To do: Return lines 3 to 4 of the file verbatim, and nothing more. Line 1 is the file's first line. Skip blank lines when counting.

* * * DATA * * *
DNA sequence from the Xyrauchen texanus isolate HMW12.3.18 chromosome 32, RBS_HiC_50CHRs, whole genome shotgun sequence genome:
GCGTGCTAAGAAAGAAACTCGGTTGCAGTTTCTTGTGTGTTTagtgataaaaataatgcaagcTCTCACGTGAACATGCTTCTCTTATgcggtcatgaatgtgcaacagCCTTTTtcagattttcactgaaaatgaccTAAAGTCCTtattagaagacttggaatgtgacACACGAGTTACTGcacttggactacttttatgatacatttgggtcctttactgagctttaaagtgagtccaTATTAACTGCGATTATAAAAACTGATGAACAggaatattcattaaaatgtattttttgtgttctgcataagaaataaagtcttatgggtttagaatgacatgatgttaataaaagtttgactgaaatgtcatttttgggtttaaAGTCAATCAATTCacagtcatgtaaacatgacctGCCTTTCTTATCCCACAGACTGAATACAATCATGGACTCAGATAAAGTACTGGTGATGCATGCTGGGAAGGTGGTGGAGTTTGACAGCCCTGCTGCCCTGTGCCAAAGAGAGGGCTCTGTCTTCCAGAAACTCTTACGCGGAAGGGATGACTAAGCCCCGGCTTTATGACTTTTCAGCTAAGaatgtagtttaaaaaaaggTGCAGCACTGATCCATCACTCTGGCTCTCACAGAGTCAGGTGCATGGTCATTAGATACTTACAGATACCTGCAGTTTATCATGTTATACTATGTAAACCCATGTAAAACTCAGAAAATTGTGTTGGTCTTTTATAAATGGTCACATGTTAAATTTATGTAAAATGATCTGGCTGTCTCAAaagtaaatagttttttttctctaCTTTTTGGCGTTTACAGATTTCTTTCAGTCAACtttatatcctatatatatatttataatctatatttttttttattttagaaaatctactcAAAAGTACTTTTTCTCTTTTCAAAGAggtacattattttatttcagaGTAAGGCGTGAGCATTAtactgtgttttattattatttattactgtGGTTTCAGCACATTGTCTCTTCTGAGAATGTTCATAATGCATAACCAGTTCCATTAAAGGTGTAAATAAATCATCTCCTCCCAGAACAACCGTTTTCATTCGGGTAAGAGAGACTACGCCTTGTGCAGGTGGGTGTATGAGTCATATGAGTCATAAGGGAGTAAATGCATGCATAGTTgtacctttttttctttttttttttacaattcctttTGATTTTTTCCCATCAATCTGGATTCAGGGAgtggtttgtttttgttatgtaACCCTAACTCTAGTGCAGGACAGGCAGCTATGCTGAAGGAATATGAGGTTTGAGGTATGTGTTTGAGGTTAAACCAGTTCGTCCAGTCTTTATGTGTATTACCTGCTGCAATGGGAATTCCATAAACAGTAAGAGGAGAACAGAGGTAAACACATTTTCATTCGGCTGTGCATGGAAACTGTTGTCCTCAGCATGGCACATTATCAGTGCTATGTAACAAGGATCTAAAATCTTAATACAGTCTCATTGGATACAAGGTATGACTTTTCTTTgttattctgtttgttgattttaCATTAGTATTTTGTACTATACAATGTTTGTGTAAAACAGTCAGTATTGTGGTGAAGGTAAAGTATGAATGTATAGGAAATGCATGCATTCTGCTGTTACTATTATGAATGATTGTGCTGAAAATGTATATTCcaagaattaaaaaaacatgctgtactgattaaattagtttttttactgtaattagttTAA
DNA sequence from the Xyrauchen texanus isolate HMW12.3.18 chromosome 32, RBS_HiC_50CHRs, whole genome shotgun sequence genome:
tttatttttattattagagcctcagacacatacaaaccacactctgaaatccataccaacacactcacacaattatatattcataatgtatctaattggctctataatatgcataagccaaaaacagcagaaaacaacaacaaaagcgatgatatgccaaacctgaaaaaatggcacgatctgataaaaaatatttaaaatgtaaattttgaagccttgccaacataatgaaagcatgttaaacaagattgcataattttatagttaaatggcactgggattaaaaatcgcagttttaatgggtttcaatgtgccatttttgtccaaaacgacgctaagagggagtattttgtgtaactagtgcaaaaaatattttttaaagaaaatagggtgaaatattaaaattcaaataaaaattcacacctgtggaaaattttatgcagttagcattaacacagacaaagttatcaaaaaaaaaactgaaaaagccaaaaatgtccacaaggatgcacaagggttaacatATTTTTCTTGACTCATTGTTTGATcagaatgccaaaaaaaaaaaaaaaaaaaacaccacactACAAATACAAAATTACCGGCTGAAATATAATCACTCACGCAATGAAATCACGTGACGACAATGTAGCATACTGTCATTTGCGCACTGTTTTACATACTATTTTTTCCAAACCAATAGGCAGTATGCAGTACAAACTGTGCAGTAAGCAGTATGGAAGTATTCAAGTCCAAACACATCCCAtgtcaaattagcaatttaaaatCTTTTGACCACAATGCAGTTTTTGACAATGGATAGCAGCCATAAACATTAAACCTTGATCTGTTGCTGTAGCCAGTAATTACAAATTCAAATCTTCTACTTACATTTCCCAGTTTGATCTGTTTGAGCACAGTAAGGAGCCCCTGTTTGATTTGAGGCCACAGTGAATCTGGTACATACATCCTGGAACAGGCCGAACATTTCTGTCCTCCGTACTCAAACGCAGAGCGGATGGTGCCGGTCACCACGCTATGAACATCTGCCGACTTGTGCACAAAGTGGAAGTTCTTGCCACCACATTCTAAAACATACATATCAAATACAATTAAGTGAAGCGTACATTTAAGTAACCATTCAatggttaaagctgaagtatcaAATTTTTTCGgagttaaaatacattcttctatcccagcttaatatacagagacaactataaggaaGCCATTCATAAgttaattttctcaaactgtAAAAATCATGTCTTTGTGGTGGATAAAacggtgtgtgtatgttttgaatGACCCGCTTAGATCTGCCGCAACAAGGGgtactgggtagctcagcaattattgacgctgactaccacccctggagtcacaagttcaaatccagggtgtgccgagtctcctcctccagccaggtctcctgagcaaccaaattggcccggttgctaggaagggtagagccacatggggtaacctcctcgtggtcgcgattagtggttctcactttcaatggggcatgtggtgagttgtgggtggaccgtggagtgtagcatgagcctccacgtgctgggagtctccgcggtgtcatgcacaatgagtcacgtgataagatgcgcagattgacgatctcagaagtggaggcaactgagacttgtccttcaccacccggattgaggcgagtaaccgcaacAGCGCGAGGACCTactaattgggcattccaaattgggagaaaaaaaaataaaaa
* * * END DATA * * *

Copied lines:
DNA sequence from the Xyrauchen texanus isolate HMW12.3.18 chromosome 32, RBS_HiC_50CHRs, whole genome shotgun sequence genome:
tttatttttattattagagcctcagacacatacaaaccacactctgaaatccataccaacacactcacacaattatatattcataatgtatctaattggctctataatatgcataagccaaaaacagcagaaaacaacaacaaaagcgatgatatgccaaacctgaaaaaatggcacgatctgataaaaaatatttaaaatgtaaattttgaagccttgccaacataatgaaagcatgttaaacaagattgcataattttatagttaaatggcactgggattaaaaatcgcagttttaatgggtttcaatgtgccatttttgtccaaaacgacgctaagagggagtattttgtgtaactagtgcaaaaaatattttttaaagaaaatagggtgaaatattaaaattcaaataaaaattcacacctgtggaaaattttatgcagttagcattaacacagacaaagttatcaaaaaaaaaactgaaaaagccaaaaatgtccacaaggatgcacaagggttaacatATTTTTCTTGACTCATTGTTTGATcagaatgccaaaaaaaaaaaaaaaaaaaacaccacactACAAATACAAAATTACCGGCTGAAATATAATCACTCACGCAATGAAATCACGTGACGACAATGTAGCATACTGTCATTTGCGCACTGTTTTACATACTATTTTTTCCAAACCAATAGGCAGTATGCAGTACAAACTGTGCAGTAAGCAGTATGGAAGTATTCAAGTCCAAACACATCCCAtgtcaaattagcaatttaaaatCTTTTGACCACAATGCAGTTTTTGACAATGGATAGCAGCCATAAACATTAAACCTTGATCTGTTGCTGTAGCCAGTAATTACAAATTCAAATCTTCTACTTACATTTCCCAGTTTGATCTGTTTGAGCACAGTAAGGAGCCCCTGTTTGATTTGAGGCCACAGTGAATCTGGTACATACATCCTGGAACAGGCCGAACATTTCTGTCCTCCGTACTCAAACGCAGAGCGGATGGTGCCGGTCACCACGCTATGAACATCTGCCGACTTGTGCACAAAGTGGAAGTTCTTGCCACCACATTCTAAAACATACATATCAAATACAATTAAGTGAAGCGTACATTTAAGTAACCATTCAatggttaaagctgaagtatcaAATTTTTTCGgagttaaaatacattcttctatcccagcttaatatacagagacaactataaggaaGCCATTCATAAgttaattttctcaaactgtAAAAATCATGTCTTTGTGGTGGATAAAacggtgtgtgtatgttttgaatGACCCGCTTAGATCTGCCGCAACAAGGGgtactgggtagctcagcaattattgacgctgactaccacccctggagtcacaagttcaaatccagggtgtgccgagtctcctcctccagccaggtctcctgagcaaccaaattggcccggttgctaggaagggtagagccacatggggtaacctcctcgtggtcgcgattagtggttctcactttcaatggggcatgtggtgagttgtgggtggaccgtggagtgtagcatgagcctccacgtgctgggagtctccgcggtgtcatgcacaatgagtcacgtgataagatgcgcagattgacgatctcagaagtggaggcaactgagacttgtccttcaccacccggattgaggcgagtaaccgcaacAGCGCGAGGACCTactaattgggcattccaaattgggagaaaaaaaaataaaaa